The Polymer Physics and Complex Fluids Group actively develops novel methods for investigating the equilibrium and non-equilibrium properties of complex particles and complex fluids. We develop and employ cutting-edge theoretical and computational tools to understand the complex interplays within complex fluids, including polymer and biopolymer solutions, extra- and intra-celluar dynamics, and highly confined polyelectrolyte systems.
Currently, advanced simulation models are able to capture the thermodynamics and dynamics of molecules on the nanoscale, while continuum models have been successful in describing material mechanics on the bulk scale. However, a bridge linking the nanoscale to the bulk properties is direly needed. Our group aims to develop multi-spatial/temporal scale methods that seek to link nanoscale properties to microscale mechanics, and microscale mechanics to macroscale phenomena.
Polymer materials are everywhere, they are found in the materials that construct the keyboard we type on to the biological building blocks of our body (DNA, cell membranes). Their properties depend on their chemical composition, topology, size, density and the surrounding matrix. Our group explores the properties of these wonderful molecules in solution.
One challenge for microfluidic and nanofluidic devices for medical diagnostics is whether the reactions that occur inside the devices are highly reproducible. To achieve reproducibliity, one must either have high number of reactions for statistics or control the dynamics and conformation of the molecules. In microflow devices, the number of molecules are few, so the big question is how does one control the dynamics and conformation of biomolecules in microflow ? Our simulations show a physical mechanism with which one may achieve a degree of control.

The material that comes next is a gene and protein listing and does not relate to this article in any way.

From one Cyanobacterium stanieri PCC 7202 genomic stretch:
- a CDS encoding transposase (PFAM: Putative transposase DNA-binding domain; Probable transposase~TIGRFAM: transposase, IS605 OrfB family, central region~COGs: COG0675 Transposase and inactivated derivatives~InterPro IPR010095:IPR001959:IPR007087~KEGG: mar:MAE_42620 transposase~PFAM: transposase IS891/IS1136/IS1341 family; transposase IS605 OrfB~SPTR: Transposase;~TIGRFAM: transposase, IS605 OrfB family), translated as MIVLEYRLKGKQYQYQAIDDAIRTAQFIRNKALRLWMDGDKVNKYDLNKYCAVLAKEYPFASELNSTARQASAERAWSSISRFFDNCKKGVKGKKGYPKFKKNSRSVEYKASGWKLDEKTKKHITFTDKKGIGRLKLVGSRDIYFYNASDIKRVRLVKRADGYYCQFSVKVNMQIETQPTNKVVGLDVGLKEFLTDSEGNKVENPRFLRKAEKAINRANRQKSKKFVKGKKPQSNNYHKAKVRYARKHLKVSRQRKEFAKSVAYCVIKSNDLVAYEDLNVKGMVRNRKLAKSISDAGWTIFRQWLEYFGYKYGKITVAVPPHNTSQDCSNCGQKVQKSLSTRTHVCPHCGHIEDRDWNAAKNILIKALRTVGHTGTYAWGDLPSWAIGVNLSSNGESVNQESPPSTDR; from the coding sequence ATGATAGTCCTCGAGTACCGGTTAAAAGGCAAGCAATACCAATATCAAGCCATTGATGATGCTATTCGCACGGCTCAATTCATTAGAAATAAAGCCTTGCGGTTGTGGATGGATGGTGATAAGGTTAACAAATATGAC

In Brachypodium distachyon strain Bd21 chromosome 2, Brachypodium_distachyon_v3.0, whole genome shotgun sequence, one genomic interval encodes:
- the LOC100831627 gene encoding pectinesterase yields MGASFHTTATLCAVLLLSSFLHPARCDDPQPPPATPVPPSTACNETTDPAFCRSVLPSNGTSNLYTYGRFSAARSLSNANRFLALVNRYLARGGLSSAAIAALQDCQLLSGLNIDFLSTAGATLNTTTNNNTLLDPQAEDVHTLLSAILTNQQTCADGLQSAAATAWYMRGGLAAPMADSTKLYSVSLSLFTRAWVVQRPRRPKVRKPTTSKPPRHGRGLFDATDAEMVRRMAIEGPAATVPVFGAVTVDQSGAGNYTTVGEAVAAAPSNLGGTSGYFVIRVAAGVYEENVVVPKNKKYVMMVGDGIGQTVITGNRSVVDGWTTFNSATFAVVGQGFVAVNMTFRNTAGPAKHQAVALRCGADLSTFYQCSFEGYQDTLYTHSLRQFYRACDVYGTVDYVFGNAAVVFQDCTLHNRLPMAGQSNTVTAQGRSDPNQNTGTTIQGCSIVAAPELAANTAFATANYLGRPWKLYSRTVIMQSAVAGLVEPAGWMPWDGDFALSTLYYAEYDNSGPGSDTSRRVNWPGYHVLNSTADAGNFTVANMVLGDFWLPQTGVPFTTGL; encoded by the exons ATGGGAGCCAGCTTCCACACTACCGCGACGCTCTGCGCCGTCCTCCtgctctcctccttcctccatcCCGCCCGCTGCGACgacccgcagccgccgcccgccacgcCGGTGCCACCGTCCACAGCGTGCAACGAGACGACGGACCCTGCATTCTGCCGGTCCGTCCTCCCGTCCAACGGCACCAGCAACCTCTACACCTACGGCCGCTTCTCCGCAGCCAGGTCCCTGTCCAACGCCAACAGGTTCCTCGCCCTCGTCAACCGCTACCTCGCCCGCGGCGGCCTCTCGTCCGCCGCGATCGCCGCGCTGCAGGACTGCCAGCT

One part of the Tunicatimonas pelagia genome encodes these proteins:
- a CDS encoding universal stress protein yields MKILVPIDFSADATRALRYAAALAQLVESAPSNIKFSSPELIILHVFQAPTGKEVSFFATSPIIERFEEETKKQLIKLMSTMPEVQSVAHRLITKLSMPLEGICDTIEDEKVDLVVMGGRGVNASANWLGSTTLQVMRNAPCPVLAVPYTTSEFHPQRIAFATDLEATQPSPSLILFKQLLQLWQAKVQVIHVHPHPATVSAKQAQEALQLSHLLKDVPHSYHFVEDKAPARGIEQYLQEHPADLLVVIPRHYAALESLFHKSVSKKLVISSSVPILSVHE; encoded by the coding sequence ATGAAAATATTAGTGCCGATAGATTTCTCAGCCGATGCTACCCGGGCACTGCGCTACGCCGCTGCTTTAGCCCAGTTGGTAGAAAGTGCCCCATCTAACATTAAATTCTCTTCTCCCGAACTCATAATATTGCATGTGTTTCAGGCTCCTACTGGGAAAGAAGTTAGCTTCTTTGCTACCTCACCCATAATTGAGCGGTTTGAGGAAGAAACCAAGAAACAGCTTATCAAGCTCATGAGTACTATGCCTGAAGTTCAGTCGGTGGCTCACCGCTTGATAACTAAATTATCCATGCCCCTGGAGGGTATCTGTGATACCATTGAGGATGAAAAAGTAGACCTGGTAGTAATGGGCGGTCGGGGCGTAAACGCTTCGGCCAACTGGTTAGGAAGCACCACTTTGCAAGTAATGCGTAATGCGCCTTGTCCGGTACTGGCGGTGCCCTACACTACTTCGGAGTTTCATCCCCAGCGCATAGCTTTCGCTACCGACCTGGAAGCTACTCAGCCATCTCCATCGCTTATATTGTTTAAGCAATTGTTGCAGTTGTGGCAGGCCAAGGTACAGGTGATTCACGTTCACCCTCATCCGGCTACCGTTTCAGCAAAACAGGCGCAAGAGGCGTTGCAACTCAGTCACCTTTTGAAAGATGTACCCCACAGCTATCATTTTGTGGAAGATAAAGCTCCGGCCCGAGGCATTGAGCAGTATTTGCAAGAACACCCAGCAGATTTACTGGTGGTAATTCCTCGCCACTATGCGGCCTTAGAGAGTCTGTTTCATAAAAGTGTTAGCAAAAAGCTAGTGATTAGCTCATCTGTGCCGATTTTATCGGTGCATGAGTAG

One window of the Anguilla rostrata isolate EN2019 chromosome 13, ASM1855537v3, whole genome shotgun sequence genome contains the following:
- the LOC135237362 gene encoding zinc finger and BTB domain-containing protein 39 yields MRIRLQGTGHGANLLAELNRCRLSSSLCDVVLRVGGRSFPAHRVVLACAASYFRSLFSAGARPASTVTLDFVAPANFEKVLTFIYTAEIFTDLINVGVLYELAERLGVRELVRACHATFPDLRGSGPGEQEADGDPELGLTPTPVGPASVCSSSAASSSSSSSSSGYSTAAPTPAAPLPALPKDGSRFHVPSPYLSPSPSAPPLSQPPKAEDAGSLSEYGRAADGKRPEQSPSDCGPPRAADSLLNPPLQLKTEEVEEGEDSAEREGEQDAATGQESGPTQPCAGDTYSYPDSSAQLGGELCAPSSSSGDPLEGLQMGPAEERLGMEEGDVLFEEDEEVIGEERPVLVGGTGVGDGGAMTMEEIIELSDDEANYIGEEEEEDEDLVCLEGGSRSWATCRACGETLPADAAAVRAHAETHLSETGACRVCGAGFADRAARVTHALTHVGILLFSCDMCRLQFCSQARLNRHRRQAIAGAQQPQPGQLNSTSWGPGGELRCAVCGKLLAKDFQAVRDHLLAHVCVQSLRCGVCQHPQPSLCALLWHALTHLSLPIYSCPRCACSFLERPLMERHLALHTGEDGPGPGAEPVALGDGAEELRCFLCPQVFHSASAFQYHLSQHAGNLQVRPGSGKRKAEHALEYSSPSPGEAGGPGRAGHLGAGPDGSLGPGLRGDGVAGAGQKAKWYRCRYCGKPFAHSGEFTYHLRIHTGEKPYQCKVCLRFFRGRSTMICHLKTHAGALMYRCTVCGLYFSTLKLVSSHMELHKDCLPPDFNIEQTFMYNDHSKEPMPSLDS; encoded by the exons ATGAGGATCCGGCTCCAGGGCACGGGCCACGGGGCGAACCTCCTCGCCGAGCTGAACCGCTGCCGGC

How do we trap a molecule at a particular location in a micron-scale device ? We explore the possibility of DNA trapping at the flow stagnation point using counter-rotating vortices.
What happens when a semi-flexible string is confined in a space smaller than its shortest flexible segment ? This is what occurs for DNA molecules that are put in nanochannels smaller than 100 nm. Interesting and unexpected behavior of these molecules are found due to the complex interplay between the constricted conformation entropy, electrostatic interactions, hydrodynamic interactions, and bending rigidity.
We are interested in the similarity between the dynamics of blood cells in flow and the dynamics of polymers in flow. It has been known for more than 100 years that blood is a complex, non-Newtonian fluid, with propoerties that depend on the concentration of blood cells. We develop novel methods to study the effects of particle deformation on flow properties.